Men still have a tight grip on power in the Kansas City area

Updated: 2013-05-16T20:17:11Z


The Kansas City Star

The Old Boys Club is back in charge of the most important political seats in the Kansas City area.

And don’t go looking for many women at the top ranks of local business circles either. They aren’t there.

Last week, for example, The Star published the most recent total compensation for 40 top companies’ chief executive officers. Not one was a woman. Men led all the banking, engineering, communications and other businesses on the list.

Here we are in 2013, time to renew a troublesome lament: Whatever happened to all the women holding political leadership positions in this region? And when are women ever going to get to call the shots at lots of local corporations?

Just nine years ago women held the top political offices in Jackson, Johnson, Wyandotte, Clay and Platte counties, plus three of the six largest city governments. The hard-nosed, change-agent leaders included mayors Kay Barnes in Kansas City and Carol Marinovich in Wyandotte County.

Today, though, men lead all nine local cities with more than 40,000 residents and all but one county government. Women make up a small number of Kansas City Council, Jackson County Legislature and Johnson County Commission members. The three local congressional representatives are men. Most of the legislative leaders pontificating on abortion, taxes and guns in Kansas and Missouri are men.

Over in the corporate world, men dominate the roster of the influential Civic Council of Greater Kansas City. Men hold the top staff positions at the Economic Development Corporation of Kansas City, the Kansas City Area Development Council, the Greater Kansas City Chamber of Commerce, the Kansas City Convention and Visitors Association and — well — you get the testosterone-laden picture.

Round up the usual reasons/excuses.

In politics, men with money won’t adequately finance campaigns of women candidates. Men who overwhelmingly still control corporate boards won’t promote enough women to top positions.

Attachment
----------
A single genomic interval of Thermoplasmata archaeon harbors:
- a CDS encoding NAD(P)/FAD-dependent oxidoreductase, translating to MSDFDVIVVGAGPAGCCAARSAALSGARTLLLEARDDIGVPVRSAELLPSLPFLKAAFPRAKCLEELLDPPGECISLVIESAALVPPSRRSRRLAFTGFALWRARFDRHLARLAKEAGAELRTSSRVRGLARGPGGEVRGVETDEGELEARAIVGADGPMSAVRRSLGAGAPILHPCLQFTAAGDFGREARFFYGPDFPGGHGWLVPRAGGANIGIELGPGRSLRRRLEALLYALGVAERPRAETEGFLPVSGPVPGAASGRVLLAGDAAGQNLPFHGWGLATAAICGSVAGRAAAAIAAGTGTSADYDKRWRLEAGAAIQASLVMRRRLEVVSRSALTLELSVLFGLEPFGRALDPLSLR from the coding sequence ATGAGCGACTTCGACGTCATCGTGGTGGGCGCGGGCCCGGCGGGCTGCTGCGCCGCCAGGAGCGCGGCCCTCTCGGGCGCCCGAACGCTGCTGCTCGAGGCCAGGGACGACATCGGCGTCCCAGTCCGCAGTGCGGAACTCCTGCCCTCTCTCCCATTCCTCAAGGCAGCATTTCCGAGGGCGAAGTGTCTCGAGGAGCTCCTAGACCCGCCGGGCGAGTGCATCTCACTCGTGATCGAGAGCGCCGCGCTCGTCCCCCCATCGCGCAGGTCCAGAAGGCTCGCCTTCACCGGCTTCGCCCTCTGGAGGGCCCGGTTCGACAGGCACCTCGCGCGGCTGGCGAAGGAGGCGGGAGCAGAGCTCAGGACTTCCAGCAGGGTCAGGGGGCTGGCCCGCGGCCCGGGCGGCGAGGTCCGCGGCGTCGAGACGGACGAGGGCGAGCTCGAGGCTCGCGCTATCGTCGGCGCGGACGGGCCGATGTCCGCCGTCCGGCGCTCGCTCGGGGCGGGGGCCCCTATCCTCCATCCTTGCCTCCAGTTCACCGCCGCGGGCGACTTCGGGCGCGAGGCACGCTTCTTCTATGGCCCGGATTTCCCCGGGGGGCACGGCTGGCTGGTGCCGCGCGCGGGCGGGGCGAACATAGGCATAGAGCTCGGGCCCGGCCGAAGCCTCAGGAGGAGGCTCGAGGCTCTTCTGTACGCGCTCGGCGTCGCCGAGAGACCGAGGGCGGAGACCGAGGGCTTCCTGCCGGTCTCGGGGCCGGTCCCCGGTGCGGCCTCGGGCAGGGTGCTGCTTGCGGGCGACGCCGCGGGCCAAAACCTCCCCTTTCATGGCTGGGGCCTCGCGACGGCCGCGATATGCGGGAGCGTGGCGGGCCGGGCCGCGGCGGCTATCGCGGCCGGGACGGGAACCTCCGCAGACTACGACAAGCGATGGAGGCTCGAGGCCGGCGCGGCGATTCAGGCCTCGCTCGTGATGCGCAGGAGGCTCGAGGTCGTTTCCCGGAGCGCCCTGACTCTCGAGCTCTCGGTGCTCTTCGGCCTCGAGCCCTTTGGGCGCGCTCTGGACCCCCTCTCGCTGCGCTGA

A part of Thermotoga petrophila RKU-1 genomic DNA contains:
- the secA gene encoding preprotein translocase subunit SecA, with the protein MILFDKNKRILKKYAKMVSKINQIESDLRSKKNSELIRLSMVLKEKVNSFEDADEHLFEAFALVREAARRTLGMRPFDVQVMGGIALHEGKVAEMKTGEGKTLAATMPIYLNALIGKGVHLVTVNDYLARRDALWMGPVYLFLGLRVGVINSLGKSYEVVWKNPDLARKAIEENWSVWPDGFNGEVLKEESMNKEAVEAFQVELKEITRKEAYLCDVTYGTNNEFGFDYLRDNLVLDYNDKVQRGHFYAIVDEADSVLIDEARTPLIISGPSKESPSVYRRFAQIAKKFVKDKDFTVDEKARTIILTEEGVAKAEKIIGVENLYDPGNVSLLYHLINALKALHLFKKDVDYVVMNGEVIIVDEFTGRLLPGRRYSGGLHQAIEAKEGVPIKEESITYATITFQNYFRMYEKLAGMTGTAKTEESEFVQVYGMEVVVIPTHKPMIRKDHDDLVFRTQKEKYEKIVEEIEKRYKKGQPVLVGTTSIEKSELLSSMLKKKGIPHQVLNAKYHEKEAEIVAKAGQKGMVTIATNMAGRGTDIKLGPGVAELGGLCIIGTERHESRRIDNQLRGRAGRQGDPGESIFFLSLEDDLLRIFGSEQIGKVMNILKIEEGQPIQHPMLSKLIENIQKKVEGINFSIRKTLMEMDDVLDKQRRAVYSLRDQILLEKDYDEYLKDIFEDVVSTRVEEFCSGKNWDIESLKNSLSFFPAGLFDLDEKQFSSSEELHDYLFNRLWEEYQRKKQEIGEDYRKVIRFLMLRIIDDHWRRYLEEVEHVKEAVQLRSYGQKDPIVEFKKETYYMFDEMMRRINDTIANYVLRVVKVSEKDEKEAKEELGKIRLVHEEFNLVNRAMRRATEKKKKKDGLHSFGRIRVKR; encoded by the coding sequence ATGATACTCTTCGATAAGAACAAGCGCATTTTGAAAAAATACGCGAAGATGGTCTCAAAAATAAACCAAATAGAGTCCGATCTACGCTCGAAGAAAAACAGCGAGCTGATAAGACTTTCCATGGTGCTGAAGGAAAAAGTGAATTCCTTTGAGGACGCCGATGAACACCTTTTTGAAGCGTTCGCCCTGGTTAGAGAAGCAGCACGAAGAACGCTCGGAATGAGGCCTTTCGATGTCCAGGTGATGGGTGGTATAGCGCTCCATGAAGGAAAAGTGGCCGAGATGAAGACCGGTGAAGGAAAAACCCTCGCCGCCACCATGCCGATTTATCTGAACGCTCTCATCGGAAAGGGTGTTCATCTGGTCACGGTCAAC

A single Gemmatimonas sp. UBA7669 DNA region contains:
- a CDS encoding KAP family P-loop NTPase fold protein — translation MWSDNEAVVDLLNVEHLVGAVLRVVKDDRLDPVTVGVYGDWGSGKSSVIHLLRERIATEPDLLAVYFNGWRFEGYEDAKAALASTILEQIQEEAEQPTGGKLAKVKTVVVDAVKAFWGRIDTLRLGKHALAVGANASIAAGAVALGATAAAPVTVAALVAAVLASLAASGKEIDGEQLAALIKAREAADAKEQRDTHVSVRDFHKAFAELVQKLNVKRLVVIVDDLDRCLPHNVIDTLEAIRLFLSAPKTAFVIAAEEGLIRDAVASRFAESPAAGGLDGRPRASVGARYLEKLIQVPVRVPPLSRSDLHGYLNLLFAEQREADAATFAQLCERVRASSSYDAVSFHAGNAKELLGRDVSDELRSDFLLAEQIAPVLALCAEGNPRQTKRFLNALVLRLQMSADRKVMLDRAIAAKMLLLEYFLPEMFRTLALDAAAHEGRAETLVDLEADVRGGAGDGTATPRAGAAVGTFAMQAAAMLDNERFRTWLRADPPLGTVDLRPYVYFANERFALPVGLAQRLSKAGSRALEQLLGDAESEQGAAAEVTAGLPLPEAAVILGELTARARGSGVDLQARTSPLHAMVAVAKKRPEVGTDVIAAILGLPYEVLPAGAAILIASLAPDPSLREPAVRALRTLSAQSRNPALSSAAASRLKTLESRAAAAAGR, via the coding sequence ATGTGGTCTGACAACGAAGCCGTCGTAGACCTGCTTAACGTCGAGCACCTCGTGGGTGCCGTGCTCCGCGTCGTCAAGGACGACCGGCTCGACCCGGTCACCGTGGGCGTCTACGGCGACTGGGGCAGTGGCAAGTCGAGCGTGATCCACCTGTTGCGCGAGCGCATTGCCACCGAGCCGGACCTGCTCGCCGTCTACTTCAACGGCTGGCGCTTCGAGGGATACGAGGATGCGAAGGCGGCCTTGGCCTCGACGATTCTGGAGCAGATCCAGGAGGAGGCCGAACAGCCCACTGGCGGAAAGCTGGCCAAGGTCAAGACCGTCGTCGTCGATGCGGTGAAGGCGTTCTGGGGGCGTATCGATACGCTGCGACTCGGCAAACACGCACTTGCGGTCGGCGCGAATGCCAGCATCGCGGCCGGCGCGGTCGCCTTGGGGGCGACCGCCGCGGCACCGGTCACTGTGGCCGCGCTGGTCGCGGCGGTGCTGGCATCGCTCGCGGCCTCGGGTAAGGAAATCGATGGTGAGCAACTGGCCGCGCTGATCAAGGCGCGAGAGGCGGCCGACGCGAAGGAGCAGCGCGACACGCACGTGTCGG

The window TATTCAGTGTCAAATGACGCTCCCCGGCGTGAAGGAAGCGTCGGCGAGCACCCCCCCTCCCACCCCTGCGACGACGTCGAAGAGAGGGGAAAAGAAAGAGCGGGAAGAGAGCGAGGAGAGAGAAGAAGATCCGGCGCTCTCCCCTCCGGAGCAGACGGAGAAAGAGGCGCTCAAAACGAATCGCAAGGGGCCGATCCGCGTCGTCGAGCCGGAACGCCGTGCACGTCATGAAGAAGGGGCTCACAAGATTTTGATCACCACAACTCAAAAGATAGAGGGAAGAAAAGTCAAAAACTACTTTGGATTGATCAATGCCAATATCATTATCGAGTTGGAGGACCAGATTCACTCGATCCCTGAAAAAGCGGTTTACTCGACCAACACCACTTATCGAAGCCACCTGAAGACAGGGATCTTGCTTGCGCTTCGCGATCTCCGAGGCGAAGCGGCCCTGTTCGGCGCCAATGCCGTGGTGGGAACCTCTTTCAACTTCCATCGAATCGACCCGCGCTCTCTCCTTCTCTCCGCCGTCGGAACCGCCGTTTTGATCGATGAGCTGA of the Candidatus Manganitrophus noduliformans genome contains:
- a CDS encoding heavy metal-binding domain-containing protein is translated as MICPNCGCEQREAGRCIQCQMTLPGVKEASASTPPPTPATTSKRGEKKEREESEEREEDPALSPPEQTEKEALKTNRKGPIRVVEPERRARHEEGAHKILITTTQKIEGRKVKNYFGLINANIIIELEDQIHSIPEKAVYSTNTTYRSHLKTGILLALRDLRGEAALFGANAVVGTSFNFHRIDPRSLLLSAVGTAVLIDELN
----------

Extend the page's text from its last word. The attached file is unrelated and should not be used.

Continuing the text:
Women may be less inclined to run for elected office, especially when it entails trying to get money from male donors while also getting called hateful names on social media blogs (run by men). Women don’t write large enough checks for their candidates. Women don’t have the political/business networks that men do. Women still feel the tug to raise families.

In 2011, when I last wrote about this situation, Rania Anderson — president of The Way Women Work — wrote a letter to the editor chiding me for not acknowledging some women of power in the area.

In an interview this week, however, Anderson said progress on the corporate side had “stalled,” despite all the mentoring and training programs aimed at women.

“Somehow we still have this belief that women are not as strong as leaders as men,” Anderson said, adding a challenge, “We need women who want to be CEOs.”

There is hopeful news.

CiCi Rojas, the Central Exchange CEO, is encouraged by young women becoming more involved in political and business issues. Yet she added, “Women have to understand the impact when they’re not engaged in the political process.”

Crystal Williams, Jackson County legislator and president of the Greater Kansas City Women’s Political Caucus, focused on the need to recruit and train women to run for elected office and to gain appointments to key corporate positions.

Anderson said the large number of women involved in entrepreneurship is a good sign, especially with backing from the Kauffman Foundation. She cautioned that this effort must to lead to companies that can become larger, women-run companies.

Then again, I’ve heard these and other positive statements before. So when are things really going to change?

To reach Yael T. Abouhalkah, call 816-234-4887 or send email to Twitter: @YaelTAbouhalkah.

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